Artifact is present in virtually every type of EEG recording and becomes increasingly more likely as the duration of the recording increases (7). Outside the controlled environment of a hospital neurophysiology laboratory, multiple physiological and nonphysiological sources of artifact exist and may contaminate the record (Figure 4.2). Recording very small signals (microvolts) in aEEG systems typically have fewer electrodes and reduced spatial resolution. In addition, there is less control over external sources. This can challenge the interpreter by the greater degree of interference from lower signal-to-noise ratios present in the ambulatory setting leading to a greater number of artifacts. When artifact appears in the record, it may be subtle or obvious and may challenge the reader to differentiate physiological waveforms from nonphysiological ones. The importance of artifact in the aEEG is reflected by the greater frequency of occurrence associated with prolonged unsupervised recording time. Incorrect recognition of artifact as an abnormality can lead to overinterpretation and adversely affect treatment. Artifact impacts patient care when it is misinterpreted as waveforms that mimic EDs. The development of automated spike and seizure detection algorithms was instrumental in seizure identification when clinical signs are absent, subtle, or occur without the patient’s awareness. Prior to automated seizure detection programs, subclinical seizures were only identifiable with complete manual review of all the data accumulated. Algorithms designed to detect interictal EDs and seizures have allowed for time-efficient seizure detection at any point during the recording session and in clinical research (8). However, most systems are designed to overidentify suspicious waveforms leading to false positives (Figure 4.3). Artifact may be detected as an ED at the expense of false negative detections that miss true EDs. The accuracy of computer-based detection programs that falsely detect artifact as EDs (Figure 4.3) are inherent in most proprietary computer-assisted aEEG (CAA-EEG) systems. The basis for detection algorithms use human identification of EDs as the gold standard for comparison to ensure adequate presence, frequency, and duration (Figure 4.4) have been properly represented. The use of detection algorithms occur with less than 100% accuracy to identify spikes and seizures. In one study, correct identification of abnormalities was found in less than 30% of aEEGs without additional review (9). Intermittent EEG abnormalities including nonepileptiform (Figure 4.5) changes and EDs (Figure 4.6) may appear in the recording so infrequently they limit the usefulness of routine scalp EEG to detect abnormalities. The effect of natural sleep, circadian rhythm variation, and the natural lifestyle of the patient is able to be duplicated during prolonged aEEG. The influence of circadian rhythms associated with EDs extends beyond N2 sleep, and hence, the yield of prolonged aEEG recording is therefore not limited by time (10). Circadian rhythms in genetic generalized epilepsy were seen to influence the yield of aEEG; Fittipaldi et al. (11) found that EDs were identified within the first few waking hours that otherwise would be missed without overnight EEG recording. In another study, Koepp et al (12) found EDs appearing exclusively during sleep in 83% of patients evaluated with aEEG that would not have been as readily detected by a routine scalp EEG recording. Prolonged video-EEG is now able to be performed in and out of the hospital environment to allow full mobilization of patients during recording sessions (13). Ambulatory EEG as an outpatient has emerged as a cost-effective alternative to inpatient VEM in the diagnosis of epilepsy and paroxysmal events (10). In the past several decades, aEEG has evolved from a rudimentary beginning as a “Holter monitor for the brain” to a highly sophisticated, engineered, computer-assisted technology incorporating video with high-fidelity synchronized with EEG for home monitoring. In selected cases, aEEG has been used to evaluate patients for epilepsy surgery (14).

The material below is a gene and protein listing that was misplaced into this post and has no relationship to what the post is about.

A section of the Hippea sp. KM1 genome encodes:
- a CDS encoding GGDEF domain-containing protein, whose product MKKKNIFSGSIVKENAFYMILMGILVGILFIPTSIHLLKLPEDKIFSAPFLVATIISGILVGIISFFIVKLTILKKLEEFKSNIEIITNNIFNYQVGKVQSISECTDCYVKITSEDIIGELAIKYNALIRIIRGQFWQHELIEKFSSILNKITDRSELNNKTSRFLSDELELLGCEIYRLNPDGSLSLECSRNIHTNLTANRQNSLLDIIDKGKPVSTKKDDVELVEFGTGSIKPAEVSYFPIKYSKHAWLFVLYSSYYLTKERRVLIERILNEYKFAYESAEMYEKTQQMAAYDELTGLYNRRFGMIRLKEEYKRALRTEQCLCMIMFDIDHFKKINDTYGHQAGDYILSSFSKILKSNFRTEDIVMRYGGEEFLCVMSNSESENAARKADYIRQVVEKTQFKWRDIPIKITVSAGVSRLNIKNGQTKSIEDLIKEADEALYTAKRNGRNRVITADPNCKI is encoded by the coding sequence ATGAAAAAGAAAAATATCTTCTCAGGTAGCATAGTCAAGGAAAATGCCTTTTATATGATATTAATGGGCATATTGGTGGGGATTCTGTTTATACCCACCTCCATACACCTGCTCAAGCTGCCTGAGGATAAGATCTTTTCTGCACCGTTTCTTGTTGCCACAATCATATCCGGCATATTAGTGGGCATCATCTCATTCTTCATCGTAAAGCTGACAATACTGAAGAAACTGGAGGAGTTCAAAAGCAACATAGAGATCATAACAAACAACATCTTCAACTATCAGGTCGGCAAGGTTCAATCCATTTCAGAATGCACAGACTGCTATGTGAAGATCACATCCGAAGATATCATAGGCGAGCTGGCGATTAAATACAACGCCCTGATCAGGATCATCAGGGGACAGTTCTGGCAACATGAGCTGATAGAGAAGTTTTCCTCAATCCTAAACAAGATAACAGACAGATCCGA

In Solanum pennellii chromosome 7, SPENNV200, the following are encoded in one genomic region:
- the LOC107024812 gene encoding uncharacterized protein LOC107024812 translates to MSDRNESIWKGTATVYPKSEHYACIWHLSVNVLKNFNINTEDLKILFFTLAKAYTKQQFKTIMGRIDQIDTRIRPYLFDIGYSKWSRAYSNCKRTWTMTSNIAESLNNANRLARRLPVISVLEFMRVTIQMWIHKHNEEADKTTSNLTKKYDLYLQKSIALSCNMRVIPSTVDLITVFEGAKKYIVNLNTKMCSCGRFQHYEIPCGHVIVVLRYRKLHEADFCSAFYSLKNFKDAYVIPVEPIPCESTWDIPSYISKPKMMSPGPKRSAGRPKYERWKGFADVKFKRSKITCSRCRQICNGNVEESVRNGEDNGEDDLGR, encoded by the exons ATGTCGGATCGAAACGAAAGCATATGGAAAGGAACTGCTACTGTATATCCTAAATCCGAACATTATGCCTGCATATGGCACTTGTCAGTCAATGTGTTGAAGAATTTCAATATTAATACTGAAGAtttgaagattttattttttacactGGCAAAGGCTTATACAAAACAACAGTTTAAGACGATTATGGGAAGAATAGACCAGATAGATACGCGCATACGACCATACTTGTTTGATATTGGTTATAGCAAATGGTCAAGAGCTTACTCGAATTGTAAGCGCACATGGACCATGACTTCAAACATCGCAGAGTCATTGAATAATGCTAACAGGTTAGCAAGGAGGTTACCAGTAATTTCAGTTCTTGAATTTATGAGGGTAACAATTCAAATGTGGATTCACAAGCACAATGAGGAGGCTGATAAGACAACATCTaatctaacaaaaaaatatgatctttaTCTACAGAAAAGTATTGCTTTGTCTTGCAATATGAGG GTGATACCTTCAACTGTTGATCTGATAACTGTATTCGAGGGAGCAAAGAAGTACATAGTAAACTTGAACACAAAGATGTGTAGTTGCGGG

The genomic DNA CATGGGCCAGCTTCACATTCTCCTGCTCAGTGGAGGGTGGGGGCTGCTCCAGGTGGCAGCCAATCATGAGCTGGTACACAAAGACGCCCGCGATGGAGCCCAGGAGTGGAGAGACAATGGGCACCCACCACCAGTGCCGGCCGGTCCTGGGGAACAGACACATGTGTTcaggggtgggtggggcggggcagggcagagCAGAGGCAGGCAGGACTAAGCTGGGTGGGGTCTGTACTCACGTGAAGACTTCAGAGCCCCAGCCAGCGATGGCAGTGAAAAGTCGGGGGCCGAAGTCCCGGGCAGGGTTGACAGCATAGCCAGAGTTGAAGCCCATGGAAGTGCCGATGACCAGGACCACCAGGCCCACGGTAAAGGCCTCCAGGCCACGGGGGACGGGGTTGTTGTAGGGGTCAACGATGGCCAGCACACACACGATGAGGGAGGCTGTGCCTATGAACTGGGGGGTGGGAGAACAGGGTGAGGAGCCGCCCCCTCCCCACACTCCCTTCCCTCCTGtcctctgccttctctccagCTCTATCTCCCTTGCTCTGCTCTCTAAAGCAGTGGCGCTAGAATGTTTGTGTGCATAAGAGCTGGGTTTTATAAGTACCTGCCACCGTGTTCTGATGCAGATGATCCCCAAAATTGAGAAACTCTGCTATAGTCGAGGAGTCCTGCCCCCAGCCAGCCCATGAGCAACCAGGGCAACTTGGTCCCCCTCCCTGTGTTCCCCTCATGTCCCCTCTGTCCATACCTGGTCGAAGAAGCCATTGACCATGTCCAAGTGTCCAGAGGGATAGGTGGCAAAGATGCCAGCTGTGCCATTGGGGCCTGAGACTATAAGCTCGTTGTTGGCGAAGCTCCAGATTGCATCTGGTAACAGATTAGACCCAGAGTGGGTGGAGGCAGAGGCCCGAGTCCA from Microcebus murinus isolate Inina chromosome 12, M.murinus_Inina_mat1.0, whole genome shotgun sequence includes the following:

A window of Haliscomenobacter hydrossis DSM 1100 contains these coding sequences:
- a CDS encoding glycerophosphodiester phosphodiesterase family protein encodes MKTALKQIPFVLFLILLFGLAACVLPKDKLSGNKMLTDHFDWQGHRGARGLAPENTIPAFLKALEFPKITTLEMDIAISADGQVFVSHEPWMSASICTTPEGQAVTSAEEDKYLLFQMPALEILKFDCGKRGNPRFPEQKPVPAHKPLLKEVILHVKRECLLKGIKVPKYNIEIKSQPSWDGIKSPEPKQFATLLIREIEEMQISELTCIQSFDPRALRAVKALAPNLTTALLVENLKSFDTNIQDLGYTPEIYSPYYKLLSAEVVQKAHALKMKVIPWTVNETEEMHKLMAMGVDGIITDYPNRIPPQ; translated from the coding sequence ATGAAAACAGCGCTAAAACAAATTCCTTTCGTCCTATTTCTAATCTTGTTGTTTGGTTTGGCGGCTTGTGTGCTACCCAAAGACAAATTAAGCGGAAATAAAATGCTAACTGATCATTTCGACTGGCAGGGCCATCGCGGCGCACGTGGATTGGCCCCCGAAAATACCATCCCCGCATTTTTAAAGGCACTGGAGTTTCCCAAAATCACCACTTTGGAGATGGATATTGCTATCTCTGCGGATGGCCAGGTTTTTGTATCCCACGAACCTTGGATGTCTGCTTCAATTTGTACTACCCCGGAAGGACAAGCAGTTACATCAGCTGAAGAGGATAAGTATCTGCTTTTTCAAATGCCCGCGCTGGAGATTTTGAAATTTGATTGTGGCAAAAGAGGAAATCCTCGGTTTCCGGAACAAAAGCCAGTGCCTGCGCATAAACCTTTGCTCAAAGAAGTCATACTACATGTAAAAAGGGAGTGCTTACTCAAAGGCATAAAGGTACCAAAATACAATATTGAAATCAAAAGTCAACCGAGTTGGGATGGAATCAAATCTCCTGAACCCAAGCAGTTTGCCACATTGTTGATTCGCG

Diagnosis when seizures are suspected by the clinical history, but routine EEG is nondiagnostic.